Second, Jamus Lim is everything that is right about the WP’s succession planning in the same way that Heng Swee Keat is everything that is wrong with the PAP’s. In the only televised English language deabte, Jamus went toe to toe with foreign minister Vivian Balakrishnan, and appeared to be his equal if not better.

But third and probably crucially, the Raeesah attacks probably gave the little push that got the
Sengkang WP team over the 50% mark. The Raeesah attacks ripped the mask off the “new PAP”, and reminded the electorate that the PAP was still, at its core, controlled by hardliners schooled in knuckle-duster politics.

The Raeesah attacks also had the unintended effect of putting her humanitarian and NGO work under the spotlight, and younger voters liked what they saw. Raeesah conducted herself impeccably under fire. And it also gave Pritam Singh the opportunity to provide a blinding contrast in leadership to Heng Swee Keat’s disappearing act in the campaign.

In GE 2020, the voters of Aljunied made political history again. With a WP win at 59.9%, here’s what Aljunied told us.

The Aljunied GRC team in Parliament now comprises three minorities (Leon Perera, Pritam and Faisal Manap). The Aljunied team prevailed despite 5 years of slurs, smears and litigation. Who can forget Heng Swee Keat’s botched hatchet job (with alot of prodding by PM) against Sylvia Lim in Parliament? The WP prevailed despite not having Low Thia Kiang and Chen Show Mao on the ticket.

In the middle of the campaign, PAP partisans went out of their way to paint the WP as too “westernized” and made a meal out of the WP’s failure to attend the first televised Chinese debate.

They questioned whether the party of Nantah graduates like Low had lost its way. Voters of Aljunied have told us that they want nothing to do with the racialized politics of these PAP partisans, and that such insinuations have no place in modern Singapore politics.

Finally, GE 2020 may also mark the beginning of a serious rethink of the GRC system, and the cynical use of Constitutional amendments for political gain.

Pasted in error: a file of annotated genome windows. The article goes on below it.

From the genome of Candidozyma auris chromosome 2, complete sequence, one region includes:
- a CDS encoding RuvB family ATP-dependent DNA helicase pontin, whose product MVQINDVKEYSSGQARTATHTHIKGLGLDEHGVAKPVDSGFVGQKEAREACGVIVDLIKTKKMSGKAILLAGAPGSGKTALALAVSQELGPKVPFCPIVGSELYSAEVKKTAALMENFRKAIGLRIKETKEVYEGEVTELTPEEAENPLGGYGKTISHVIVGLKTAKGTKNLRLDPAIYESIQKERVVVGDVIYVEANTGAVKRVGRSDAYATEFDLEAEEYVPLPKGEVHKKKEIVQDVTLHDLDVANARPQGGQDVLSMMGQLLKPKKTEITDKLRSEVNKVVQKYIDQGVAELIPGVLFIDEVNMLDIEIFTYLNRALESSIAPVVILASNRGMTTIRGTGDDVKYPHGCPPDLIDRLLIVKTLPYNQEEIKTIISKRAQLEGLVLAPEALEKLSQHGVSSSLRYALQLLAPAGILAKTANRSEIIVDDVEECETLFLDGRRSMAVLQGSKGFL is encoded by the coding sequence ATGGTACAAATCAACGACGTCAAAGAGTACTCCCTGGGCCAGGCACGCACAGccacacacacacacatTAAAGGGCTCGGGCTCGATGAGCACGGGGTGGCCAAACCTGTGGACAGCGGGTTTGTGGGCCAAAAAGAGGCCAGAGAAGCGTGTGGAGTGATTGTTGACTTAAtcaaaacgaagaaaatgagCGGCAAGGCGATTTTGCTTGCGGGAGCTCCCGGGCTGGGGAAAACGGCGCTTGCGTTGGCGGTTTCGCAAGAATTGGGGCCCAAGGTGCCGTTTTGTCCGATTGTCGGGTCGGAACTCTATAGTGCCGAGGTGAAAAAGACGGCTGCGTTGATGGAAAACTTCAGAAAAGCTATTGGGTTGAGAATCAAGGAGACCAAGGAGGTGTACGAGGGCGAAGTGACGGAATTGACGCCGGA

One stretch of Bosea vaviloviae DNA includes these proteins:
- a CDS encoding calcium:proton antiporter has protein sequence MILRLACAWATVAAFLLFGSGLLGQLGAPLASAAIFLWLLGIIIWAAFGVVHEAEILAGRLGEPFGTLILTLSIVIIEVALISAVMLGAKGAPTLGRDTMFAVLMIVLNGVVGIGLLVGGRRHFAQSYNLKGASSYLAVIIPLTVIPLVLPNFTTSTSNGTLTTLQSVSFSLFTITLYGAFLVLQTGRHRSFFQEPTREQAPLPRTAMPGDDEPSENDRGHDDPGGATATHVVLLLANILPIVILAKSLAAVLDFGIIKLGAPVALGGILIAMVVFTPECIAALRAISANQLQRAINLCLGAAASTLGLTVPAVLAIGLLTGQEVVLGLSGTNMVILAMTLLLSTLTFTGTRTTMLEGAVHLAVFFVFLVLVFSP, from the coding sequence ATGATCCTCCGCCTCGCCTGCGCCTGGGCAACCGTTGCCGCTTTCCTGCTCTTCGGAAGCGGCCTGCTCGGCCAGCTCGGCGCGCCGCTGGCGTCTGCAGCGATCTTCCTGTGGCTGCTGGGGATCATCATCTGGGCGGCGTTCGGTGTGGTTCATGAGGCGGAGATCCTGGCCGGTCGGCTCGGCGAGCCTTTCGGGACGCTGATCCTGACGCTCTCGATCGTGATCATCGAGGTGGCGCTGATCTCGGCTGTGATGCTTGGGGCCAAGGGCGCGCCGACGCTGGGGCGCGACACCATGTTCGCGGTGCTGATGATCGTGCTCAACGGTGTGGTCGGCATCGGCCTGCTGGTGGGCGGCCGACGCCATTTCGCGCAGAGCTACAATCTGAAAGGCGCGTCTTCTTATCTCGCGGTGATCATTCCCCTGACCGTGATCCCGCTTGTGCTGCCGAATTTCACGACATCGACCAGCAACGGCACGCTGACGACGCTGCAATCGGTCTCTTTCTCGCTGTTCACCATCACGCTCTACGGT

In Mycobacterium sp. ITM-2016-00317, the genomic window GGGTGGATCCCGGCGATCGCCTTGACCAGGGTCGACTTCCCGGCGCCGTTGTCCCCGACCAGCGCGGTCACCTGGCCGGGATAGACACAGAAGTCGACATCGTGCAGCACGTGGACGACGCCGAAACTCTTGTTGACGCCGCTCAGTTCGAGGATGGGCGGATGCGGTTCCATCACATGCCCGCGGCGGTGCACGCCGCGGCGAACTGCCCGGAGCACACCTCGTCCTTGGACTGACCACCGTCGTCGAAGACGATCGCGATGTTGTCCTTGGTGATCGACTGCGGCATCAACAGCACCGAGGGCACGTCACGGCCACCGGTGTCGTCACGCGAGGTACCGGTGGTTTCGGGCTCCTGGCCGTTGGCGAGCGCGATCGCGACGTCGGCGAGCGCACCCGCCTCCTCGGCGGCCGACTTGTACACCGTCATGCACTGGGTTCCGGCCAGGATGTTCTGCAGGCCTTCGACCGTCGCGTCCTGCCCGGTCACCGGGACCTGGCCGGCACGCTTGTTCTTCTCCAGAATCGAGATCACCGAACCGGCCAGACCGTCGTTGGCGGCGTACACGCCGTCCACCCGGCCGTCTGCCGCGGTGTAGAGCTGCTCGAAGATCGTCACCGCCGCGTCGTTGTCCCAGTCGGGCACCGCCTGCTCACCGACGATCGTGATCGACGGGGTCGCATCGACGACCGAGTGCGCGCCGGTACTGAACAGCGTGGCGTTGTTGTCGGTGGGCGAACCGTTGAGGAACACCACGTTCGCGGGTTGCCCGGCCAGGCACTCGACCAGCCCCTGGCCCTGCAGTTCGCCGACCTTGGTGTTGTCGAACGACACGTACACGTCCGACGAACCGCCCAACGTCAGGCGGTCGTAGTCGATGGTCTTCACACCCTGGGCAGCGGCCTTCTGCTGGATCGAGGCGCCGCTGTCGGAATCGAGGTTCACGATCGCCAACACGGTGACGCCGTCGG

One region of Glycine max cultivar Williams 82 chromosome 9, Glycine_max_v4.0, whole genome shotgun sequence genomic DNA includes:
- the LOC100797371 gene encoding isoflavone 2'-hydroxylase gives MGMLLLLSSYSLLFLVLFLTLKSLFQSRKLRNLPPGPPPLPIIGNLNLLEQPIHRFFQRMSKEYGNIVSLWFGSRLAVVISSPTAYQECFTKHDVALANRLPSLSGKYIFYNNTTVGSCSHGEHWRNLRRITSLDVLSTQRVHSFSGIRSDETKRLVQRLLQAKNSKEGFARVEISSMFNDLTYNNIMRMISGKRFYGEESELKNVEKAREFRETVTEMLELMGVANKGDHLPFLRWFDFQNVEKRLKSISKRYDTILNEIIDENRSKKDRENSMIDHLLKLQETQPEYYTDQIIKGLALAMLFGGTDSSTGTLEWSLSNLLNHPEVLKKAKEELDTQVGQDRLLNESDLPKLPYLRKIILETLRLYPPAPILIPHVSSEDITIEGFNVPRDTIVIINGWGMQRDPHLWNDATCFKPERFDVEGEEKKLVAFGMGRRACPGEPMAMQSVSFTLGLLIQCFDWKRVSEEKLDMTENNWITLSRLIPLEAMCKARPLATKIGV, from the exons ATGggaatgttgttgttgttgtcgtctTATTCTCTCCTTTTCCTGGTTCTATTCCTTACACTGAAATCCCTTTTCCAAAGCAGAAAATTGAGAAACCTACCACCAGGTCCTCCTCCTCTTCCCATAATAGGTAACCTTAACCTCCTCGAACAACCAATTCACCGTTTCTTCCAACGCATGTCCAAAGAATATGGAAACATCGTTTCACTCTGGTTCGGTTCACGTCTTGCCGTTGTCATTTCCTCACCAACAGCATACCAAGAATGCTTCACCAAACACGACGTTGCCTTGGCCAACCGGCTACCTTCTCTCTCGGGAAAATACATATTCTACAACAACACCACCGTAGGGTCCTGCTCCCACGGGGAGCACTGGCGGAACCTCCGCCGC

In one fell swoop, the PAP lost three office holders in Sengkang. With West Coast GRC under threat by PSP, and WP coming increasingly closer to winning East Coast GRC, the PAP needs to see the abolition of the GRC scheme both as a principled return to a less skewed electoral system as well as a matter of survival. The PAP needs to bite the bullet, unwind the GRC system, take the risk of losing more SMCs, or face the prospect of losing swathes of office holders at a go.

The PAP also needs to be more careful, in its next term of office, not to cynically amend legislation and the Constitution for what may look like political gain.

In 2016, the Constitution and the Parliamentary Elections Act were tweaked to increase the number of NCMPs to 12. This was used by the PAP in the campaign trail to persuade the electorate that it was ok to give the PAP a clean sweep. The NCMP argument got no traction, and may have even reinforced the impression in voters’ minds that the PAP was unprincipled in amending key legislation for electoral gain. Ironically, the NCMP argument may have become an argument for a stronger, genuine opposition check in Parliament.

This leads on to the subtext of a relatively un-surfaced issue on the campaign trail: the introduction of the Reserved Presidential Election. Chan Chun Sing was quoted in the media as saying the PAP would be willing to pay the political price for the constitutional tweak. One of the most direct political prices it has paid is 48.31% for Dr Tan Cheng Bock in West Coast GRC.

In its next term of office, the PAP will have to think very carefully before it makes constitutional and legislative changes which look, to Singaporeans, like obvious power plays. No matter how well justified these changes may be on paper, no amount of select committee hearings are going to give legislation like POFMA legitimacy in the people’s eyes.

The Road Ahead

For now, the opposition has a lot of work to do to consolidate the gains made in this GE.

Those of us who support the opposition can’t let this good result get to our heads. Remember that every 2011 breakthrough will be followed by a 2015 downer. Punggol-East was narrowly lost in 2015 after a hard-won by-election in 2013. Now that the opposition has two GRCs to defend, it’s time to put skin in the game and start helping the opposition between elections to make sure they are able to serve their residents well.

Let’s please never, ever, take our elected opposition for granted. Tonight, their victories have helped us sleep easier. Tomorrow, we need to make sure we have their backs.

Source: Remy Choo's Facebook note